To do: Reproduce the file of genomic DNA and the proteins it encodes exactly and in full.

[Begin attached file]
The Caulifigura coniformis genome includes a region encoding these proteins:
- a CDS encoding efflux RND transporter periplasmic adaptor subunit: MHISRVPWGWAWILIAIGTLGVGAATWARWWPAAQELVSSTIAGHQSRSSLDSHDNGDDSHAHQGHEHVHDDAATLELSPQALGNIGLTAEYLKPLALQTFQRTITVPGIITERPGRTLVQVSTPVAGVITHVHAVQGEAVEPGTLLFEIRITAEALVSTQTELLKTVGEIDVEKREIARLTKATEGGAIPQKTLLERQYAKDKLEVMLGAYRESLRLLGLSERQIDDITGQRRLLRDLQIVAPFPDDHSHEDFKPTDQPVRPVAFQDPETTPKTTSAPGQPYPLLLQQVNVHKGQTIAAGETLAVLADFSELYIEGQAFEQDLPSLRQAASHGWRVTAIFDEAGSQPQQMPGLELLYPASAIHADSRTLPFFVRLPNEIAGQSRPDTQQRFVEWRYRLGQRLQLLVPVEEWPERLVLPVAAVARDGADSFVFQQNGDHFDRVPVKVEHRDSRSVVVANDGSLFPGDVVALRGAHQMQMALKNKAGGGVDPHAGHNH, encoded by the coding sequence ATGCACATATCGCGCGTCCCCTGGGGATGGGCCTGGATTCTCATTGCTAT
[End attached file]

The Caulifigura coniformis genome includes a region encoding these proteins:
- a CDS encoding efflux RND transporter periplasmic adaptor subunit: MHISRVPWGWAWILIAIGTLGVGAATWARWWPAAQELVSSTIAGHQSRSSLDSHDNGDDSHAHQGHEHVHDDAATLELSPQALGNIGLTAEYLKPLALQTFQRTITVPGIITERPGRTLVQVSTPVAGVITHVHAVQGEAVEPGTLLFEIRITAEALVSTQTELLKTVGEIDVEKREIARLTKATEGGAIPQKTLLERQYAKDKLEVMLGAYRESLRLLGLSERQIDDITGQRRLLRDLQIVAPFPDDHSHEDFKPTDQPVRPVAFQDPETTPKTTSAPGQPYPLLLQQVNVHKGQTIAAGETLAVLADFSELYIEGQAFEQDLPSLRQAASHGWRVTAIFDEAGSQPQQMPGLELLYPASAIHADSRTLPFFVRLPNEIAGQSRPDTQQRFVEWRYRLGQRLQLLVPVEEWPERLVLPVAAVARDGADSFVFQQNGDHFDRVPVKVEHRDSRSVVVANDGSLFPGDVVALRGAHQMQMALKNKAGGGVDPHAGHNH, encoded by the coding sequence ATGCACATATCGCGCGTCCCCTGGGGATGGGCCTGGATTCTCATTGCTAT